The 2nd is the city hospital only 12km away & 25 mins by train. On top of that, she already lives near the train station. For logistic reasons, being a foreign student, I much preferred she remained in the city.

As it turned out, she was allotted the city hospital. I was glad. And I forgot to mention that had she been posted to the district, she planned on getting a car & driving the 320 km round trip every week.

Phew!

Thursday, August 03, 2017

1st Christmas in the UK

this would be remembered for the wrong reasons.

i was on-call & the 1st case for the day was a 70+ year old lady for a DHS insertion, a procedure to fix a broken hip. the standard anaesthetic technique in that hospital was to give a general anaesthetic supplemented with a local anaesthetic (epidural).

the general anaesthetic went smoothly but i had some difficulty with the lumbar epidural, resulting in the accidental puncture of the dura. instead of abandoning the epidural & just have the general anaesthetic, i proceeded against better judgement to attempt again at a different (higher) level. after administrating the full 20mls of the local anaesthetic, true to form, the blood pressure crashed & the patient heart stopped. resuscitation was unsuccessful.

i can't tell you how angry i was with myself for such a novice mistake. maybe i was indifferent, maybe i was over-confident but i will never, ever forget how a lapse in concentration resulted in this unnecessary death. one good thing that came out of this was the unwavering support the consultants gave me, even at the inquiry for peri-operative morbidity and mortality.

i want to believe this made me a better doctor today & that death was not in vain.

Tuesday, August 01, 2017

Last day.

Having worked at the hospital for 25 years, from a shoplot practice to a new independent medical centre, and then to be part of a major healthcare chain, you'd think she'd be missed when she finally retires.

Truth be told, I can't remember the last time I have worked with a nurse so obnoxious, I just dread if we had to assist surgery in the same theatre.

I won't miss her. Seriously. Honestly.

Monday, July 31, 2017

Mini culture shock

In my 1st job in the UK, I was waiting for the hospital transport to get me to another hospital. As the van stopped in front of the lobby, a middle-aged gentleman in a full suit, coat, tie & all, disembarked from the vehicle. Trying to be friendly, I approached him.....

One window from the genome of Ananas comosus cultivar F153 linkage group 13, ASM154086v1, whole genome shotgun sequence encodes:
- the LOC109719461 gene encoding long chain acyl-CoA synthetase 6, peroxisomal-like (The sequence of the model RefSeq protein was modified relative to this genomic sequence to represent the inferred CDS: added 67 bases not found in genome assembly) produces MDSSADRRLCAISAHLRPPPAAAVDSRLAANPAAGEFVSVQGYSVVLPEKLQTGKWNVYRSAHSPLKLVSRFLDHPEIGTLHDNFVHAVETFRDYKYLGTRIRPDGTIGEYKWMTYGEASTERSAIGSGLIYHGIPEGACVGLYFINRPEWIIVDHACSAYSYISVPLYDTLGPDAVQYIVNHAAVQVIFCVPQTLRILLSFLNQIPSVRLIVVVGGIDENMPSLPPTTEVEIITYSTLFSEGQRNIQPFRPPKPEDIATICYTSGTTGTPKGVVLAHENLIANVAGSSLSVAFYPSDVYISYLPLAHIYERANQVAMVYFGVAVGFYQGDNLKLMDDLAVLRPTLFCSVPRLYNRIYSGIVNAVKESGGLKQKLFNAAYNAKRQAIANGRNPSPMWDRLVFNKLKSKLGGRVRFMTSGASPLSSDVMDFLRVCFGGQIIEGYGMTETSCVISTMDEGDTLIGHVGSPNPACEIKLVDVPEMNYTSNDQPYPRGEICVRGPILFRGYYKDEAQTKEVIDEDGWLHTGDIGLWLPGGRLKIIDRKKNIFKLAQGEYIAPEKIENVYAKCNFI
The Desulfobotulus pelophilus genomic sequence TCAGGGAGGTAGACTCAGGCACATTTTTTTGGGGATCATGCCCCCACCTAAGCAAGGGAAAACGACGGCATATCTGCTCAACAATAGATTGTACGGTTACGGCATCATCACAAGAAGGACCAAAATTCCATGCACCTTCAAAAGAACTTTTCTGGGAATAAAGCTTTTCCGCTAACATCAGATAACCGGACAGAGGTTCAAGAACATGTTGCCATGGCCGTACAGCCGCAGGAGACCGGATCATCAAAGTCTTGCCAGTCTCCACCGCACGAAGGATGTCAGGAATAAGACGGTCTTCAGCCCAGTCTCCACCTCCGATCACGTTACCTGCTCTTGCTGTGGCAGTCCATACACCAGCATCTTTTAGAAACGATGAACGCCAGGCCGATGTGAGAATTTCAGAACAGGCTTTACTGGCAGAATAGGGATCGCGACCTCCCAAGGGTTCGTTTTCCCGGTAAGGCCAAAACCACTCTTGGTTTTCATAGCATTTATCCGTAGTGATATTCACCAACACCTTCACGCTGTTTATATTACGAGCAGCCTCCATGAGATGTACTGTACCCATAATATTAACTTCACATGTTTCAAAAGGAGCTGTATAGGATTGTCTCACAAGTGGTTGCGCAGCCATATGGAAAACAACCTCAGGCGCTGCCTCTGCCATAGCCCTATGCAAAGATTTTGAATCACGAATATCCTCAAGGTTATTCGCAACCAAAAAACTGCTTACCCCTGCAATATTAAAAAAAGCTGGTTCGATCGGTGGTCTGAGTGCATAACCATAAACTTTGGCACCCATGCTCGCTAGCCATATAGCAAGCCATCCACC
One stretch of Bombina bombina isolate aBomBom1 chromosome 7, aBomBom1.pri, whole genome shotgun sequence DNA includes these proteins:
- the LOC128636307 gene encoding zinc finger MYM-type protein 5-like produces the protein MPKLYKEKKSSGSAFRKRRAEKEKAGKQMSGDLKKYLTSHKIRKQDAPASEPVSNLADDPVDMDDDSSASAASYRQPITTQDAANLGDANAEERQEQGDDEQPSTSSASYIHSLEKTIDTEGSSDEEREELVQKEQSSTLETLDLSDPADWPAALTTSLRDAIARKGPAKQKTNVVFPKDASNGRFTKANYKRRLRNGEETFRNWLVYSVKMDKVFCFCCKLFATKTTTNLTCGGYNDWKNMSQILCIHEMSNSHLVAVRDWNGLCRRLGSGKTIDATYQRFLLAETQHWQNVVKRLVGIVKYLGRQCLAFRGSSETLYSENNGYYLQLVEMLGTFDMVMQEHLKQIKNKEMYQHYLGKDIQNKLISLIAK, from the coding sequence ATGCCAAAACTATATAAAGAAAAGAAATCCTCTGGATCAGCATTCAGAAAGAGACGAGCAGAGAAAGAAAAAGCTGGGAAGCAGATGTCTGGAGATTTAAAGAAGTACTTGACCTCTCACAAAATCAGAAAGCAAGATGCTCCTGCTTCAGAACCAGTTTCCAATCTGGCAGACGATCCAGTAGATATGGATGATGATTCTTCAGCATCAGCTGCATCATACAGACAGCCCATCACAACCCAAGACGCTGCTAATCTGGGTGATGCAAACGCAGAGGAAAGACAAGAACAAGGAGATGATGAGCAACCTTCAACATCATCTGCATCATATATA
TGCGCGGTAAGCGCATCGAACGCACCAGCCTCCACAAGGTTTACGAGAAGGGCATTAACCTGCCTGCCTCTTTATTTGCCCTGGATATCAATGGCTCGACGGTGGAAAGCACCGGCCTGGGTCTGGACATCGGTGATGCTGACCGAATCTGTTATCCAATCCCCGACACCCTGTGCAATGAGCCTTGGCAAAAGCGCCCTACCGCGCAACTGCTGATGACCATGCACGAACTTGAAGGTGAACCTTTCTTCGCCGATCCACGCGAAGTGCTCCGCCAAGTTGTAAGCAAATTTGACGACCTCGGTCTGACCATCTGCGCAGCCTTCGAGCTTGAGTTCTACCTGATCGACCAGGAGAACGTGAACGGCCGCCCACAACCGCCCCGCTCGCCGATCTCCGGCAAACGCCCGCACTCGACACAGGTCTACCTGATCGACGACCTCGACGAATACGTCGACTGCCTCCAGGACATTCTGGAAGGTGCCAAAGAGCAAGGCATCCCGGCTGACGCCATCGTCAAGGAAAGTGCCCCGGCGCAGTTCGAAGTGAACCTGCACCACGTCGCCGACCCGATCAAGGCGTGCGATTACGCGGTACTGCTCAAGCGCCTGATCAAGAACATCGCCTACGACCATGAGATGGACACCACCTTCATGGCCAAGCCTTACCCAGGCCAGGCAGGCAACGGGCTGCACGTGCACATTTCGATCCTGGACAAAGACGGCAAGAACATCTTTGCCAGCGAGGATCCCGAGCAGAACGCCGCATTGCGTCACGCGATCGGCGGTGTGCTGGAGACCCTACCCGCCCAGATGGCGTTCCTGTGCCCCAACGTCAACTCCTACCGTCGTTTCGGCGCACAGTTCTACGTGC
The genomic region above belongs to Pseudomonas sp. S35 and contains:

Me: Hi, is this the van to the WH hospital?

Him : Yes, indeed it is.

Me : By the way, I am Dr T & I am the new SHO. And you are Dr........?

Him : I am Ray & I am the hospital porter.

Lesson #1 : in the UK, most men in the service industry, from top down, wear full suits.

Lesson #2 : Introduction is commonly by 1st names.

Therein, began my memorable 4-year sojourn in a foreign country.

Saturday, July 29, 2017

Looks are deceptive

My friend's daughter is having her wedding reception dinner tonite. I am going to be late. I am thinking about the peer pressures of the modern day matching of life long mates.

I sensed that my friend was a bit disappointed. You see, the bride is a dentist and it would be expected by some quarters that she would pick someone with a similar honorific, e.g. Dr. Whether she wouldn't or couldn't doesn't matter, at least to me. I played table tennis with the guy last week and from that brief encounter, I was impressed with his soft spoken manners & politeness.

Doesn't matter if he's just plain looking or just an architect. He's in for the long haul. A successful marriage goes beyond looks & vocations. They both love God & that counts for everything.

And love is all they need.

Congrats, Ivan & Yen.

Friday, July 28, 2017

Am I losing him ?

I've always thought that I have fostered a blood-is-thicker-than-water bond with both my kids.

It's our (the boy's & mine) ritual to have breakfast on Saturdays when we have no commitments - he, to the school and extra-curricular activities, & I, to the hospital. Usually we'd have either the chicken briyani or tosai/canai.  Yes, we're that set in our ways. So when I asked him today if we are OK for breakfast at 9.30am tomorrow, he said it depends if he could wake up on time.

His response rankled me a bit; if he really enjoy having breakfast with me, he'd make every attempt to get up by that time, as I would. Besides, 9.30am is not that early by any measure.

I know when kids grow up, they often have their own circle of friends which they would want to hang out & chill out with, at the expense of the family

But I'd rather hope he'd choose dad over sleep. We'll see.....

Sunday, July 23, 2017

glutton for punishment


The hospital requires all doctors to undergo basic training for resuscitation to maintain its quality control status. Actually, it's already part & parcel of what we were trained to do, except that most of us have lost touch with the actual practice & may not have kept up with recent advances.
What's required is the attendance at the one-day in-house training & testing, again to satisfy the quality control status. All will naturally pass the tests, although some may need a 2nd attempt to pass. Basic stuff really. Once every two years routine.